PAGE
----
One of the world’s leading Arctic sea ice experts has responded strongly to a Times newspaper story claiming that he thought assassins may have murdered three leading British scientists in 2013.
Peter Wadhams, professor of ocean physics at Cambridge University, during an expedition to the North Pole.
Professor Peter Wadhams, Cambridge professor of ocean physics, has complained to the Independent Press Standards Organissation (Ipso) that his scientific reputation had been damaged by Times environment editor Ben Webster and that he had been inaccurately quoted.
The Times said it had a recording of Wadhams’ comments and stood by the story.
The Times report centred on the deaths within a few months in 2013 of three leading sea ice scientists, two of them from University College London, and a narrow escape for Wadhams after a driver of an unmarked lorry reportedly tried to push his car off the M25.
According to Wadmams: “Webster … asked for further details. I asked that this be completely off the record because of (a) the sensibilities of relatives of the deceased (b) my own scientific reputation (I did not want to be made out to be a crazy person), (c) the fact that these deaths were investigated and were very clearly simply an extraordinary coincidence.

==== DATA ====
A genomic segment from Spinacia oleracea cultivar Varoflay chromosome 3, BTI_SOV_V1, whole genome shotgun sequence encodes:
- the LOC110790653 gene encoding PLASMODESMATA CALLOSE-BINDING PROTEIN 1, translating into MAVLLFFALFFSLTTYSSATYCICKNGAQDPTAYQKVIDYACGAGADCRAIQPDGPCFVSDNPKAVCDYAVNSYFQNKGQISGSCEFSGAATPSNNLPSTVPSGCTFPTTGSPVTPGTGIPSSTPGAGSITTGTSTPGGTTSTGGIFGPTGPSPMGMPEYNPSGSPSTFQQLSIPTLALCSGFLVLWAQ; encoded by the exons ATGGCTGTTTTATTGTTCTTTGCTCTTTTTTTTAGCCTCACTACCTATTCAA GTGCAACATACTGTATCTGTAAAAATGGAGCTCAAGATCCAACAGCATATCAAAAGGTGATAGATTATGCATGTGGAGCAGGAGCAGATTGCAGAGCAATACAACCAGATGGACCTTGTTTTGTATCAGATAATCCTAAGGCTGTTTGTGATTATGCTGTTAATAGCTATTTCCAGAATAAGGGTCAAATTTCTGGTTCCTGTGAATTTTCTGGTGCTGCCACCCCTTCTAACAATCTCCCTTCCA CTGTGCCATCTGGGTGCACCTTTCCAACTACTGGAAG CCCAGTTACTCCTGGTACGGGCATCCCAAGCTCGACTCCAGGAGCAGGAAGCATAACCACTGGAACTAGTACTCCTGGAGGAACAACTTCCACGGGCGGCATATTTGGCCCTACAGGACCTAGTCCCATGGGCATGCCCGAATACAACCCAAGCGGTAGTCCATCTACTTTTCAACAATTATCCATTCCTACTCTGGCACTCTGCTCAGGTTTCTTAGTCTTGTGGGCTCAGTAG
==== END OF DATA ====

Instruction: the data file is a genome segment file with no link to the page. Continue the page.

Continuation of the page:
“He [Webster] raised the question of whether they were murdered. I agreed that for a short time I thought that they were, since I had had the experience of being run off the road at the same time by a lorry, but that it was very clear afterwards that the three deaths were individually explainable accidents.”
He further claimed that a promise of confidentiality was breached. “I did not make any of the statements enclosed in quotation marks by the reporter. Webster promised that this was in confidence and that if he wanted to use it he would contact me first.”